A safety system by itself doesn't make the organization any safer.
Driving instructors have a system for teaching people to drive. Sports coaches have a system for improving player performance. Almost everything in this world has a system. There’s even a system for generating your paycheck. But, the system doesn't pay out unless someone tells it to.
The point here is that systems don't do much on their own. They exist, and a system only works if it is used correctly ... by people.
Safety systems are especially included in that. There is a human part to making a safety system work. The system doesn't work by itself. People get their results based on how they use that system. Use it as it was designed and intended, and you will probably have great success. Try to shortcut the system and you, well, you know where that goes.
So, once we have a safety system developed and ready for use ... now what?
Well, the easy part is developing the system. The tough part is getting people to use it. To familiarize themselves with it. To get comfortable with it. To give feedback on it. To make adjustments to the system based on real-world experience. To coach others to use it. To keep their motivations high to not shortcut the system. To engage employees around it.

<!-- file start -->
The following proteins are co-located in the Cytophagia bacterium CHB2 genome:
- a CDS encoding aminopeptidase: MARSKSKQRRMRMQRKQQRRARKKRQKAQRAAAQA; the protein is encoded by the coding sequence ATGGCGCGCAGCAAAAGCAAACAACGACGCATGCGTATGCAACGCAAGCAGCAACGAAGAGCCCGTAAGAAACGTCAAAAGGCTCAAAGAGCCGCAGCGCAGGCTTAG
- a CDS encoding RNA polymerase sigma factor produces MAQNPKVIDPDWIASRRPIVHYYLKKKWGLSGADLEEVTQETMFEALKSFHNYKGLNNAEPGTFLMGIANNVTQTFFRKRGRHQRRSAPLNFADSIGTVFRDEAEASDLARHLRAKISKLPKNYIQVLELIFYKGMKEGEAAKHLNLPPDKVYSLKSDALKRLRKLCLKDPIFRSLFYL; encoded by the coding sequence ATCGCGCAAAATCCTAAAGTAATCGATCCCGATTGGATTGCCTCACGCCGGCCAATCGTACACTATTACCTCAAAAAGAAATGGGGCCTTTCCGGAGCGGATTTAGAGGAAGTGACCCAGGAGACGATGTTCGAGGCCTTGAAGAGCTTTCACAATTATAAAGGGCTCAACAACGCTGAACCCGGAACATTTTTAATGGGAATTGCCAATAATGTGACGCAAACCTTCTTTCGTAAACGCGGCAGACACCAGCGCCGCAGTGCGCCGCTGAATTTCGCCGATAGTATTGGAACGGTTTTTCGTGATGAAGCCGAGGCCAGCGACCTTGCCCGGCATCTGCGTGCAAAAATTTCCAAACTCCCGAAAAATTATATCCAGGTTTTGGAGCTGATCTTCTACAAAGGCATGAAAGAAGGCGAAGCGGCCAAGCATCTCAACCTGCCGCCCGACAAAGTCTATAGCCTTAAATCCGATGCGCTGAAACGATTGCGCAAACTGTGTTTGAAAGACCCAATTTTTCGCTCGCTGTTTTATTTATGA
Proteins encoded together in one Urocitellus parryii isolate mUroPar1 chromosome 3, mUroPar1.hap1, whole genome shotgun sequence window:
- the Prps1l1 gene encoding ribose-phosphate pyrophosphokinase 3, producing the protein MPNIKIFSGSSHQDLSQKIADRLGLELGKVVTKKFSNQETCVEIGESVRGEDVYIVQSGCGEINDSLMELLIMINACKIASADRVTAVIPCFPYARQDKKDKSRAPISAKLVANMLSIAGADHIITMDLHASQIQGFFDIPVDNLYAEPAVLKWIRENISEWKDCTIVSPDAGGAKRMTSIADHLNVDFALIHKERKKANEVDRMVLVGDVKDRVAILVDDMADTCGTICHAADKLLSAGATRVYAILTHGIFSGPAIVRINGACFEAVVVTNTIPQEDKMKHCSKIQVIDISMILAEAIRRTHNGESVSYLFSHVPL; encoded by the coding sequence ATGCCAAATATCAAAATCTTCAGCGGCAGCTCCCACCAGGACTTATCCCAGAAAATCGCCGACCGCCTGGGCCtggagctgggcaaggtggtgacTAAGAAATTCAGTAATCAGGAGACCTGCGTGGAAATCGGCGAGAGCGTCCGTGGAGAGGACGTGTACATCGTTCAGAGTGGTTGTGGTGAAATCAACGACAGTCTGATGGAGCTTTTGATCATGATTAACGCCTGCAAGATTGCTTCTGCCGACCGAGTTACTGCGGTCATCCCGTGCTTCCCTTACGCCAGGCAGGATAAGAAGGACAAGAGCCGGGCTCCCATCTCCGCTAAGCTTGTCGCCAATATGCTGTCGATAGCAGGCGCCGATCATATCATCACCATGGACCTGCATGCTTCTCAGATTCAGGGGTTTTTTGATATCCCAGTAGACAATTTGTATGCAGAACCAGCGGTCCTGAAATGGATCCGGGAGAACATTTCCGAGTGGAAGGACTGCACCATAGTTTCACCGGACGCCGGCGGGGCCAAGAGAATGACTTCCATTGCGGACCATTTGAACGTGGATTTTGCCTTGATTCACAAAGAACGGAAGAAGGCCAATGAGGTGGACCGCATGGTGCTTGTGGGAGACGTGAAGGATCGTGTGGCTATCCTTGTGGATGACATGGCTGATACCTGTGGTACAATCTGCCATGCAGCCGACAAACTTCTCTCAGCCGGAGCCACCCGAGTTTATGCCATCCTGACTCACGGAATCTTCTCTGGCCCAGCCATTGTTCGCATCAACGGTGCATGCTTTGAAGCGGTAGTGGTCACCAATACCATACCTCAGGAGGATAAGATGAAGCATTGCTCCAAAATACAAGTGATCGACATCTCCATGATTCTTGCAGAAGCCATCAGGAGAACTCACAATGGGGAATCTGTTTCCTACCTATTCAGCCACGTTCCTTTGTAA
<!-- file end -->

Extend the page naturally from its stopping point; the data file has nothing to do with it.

A system doesn't do anything unless people use it, the way it was meant to be used. And more importantly, after a system is developed, the real work begins. The human interface part of the work:
- The coaching and the teaching.
- The inspiring and the guiding.
- The motivating and the participating.
- The discussing and the clarifying.
A system by itself doesn't make the organization any safer. The system needs people who care about other people to make it work really well.
Let's not forget who the systems are for.
So, while we are developing the safety systems for our workplaces, let's not forget why we are developing the system in the first place.
- To value our good people.
- To build a workplace where they can feel safe to do good work.
- To create a high-participation safety culture where people are encouraged to, not just blindly use the system, but to be actively involved in how it works, who it works for and why it all matters.
So, after the system is developed, now what? Well, now we need to get a whole lot better at people to participate in the safety system. And that, is very different work.
Learn more strategies to create a high-participation safety culture. Put Kevin Burns' expertise to work in your organization. Whether it's for a one-day safety event or training/facilitation session, or perhaps Kevin's 90-Day Safety Accelerator program and the High-Participation Safety Culture Shift program. There is a program that can work for you, your front-line crews, your management team, your safety committee and your supervisors.
Kevin Burns is a management consultant, speaker/facilitator and author of PeopleWork: The Human Touch in Workplace Safety. He is an expert in how to engage people in safety and believes that the best place to work is always the safest place to work.
Get details and more information http://www.kevburns.com/contact